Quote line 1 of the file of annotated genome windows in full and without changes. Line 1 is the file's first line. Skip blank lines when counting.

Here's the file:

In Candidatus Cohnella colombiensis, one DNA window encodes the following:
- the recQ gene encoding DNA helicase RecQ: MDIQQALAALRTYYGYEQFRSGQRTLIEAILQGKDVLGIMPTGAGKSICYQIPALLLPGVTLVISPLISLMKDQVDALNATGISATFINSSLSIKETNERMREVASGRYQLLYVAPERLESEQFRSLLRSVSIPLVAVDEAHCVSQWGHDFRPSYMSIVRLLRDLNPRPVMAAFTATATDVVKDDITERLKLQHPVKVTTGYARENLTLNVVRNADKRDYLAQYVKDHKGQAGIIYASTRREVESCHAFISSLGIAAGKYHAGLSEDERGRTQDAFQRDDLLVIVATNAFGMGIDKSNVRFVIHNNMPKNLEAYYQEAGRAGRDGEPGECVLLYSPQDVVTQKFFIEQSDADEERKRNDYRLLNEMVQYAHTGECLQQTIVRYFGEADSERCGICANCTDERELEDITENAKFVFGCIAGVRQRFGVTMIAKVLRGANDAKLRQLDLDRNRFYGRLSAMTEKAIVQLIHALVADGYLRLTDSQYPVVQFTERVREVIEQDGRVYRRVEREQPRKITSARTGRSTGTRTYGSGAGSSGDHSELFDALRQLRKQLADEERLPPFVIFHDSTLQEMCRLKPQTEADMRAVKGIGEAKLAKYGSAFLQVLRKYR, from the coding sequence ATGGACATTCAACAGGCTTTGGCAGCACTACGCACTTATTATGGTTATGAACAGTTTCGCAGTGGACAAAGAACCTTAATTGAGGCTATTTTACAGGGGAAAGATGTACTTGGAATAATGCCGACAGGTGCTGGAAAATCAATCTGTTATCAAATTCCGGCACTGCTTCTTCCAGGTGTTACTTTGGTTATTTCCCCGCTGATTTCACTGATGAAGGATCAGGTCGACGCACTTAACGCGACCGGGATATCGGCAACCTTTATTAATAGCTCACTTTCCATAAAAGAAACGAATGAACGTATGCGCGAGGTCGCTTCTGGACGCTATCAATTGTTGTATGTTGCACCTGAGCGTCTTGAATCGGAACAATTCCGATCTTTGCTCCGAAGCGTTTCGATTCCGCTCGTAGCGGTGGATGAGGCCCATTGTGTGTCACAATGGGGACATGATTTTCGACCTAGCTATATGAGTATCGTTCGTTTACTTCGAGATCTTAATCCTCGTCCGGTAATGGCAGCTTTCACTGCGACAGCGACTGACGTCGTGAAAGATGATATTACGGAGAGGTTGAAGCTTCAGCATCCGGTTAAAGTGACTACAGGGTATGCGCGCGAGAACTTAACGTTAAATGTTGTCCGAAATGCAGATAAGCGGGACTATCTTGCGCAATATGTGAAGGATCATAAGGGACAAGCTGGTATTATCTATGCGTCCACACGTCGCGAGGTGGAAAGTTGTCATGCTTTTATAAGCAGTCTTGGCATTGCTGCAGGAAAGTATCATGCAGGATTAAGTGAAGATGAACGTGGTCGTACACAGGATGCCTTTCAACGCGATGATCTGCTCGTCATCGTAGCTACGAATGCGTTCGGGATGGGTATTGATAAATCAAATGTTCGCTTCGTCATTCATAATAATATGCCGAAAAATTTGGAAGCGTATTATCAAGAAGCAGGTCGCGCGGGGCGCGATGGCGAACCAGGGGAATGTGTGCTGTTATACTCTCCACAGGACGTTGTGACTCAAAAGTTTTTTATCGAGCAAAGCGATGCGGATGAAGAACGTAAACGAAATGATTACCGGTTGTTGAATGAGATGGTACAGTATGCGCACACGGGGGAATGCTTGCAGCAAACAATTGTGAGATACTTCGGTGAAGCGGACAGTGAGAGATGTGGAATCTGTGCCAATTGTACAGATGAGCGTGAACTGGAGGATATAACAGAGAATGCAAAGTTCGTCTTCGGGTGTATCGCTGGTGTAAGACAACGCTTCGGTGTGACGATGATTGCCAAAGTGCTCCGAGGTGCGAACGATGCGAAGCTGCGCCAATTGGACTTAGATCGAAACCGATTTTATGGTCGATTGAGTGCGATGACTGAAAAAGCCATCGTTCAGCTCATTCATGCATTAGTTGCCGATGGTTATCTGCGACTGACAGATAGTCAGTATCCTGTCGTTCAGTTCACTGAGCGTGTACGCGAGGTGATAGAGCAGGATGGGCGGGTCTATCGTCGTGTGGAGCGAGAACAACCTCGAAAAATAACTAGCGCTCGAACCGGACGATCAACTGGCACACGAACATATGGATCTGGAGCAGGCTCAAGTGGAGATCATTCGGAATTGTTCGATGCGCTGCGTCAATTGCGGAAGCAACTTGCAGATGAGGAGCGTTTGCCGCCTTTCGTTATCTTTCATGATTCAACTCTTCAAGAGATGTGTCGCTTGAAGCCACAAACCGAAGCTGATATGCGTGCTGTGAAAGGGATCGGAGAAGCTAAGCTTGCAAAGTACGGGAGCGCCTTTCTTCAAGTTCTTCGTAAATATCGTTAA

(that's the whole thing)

In Candidatus Cohnella colombiensis, one DNA window encodes the following: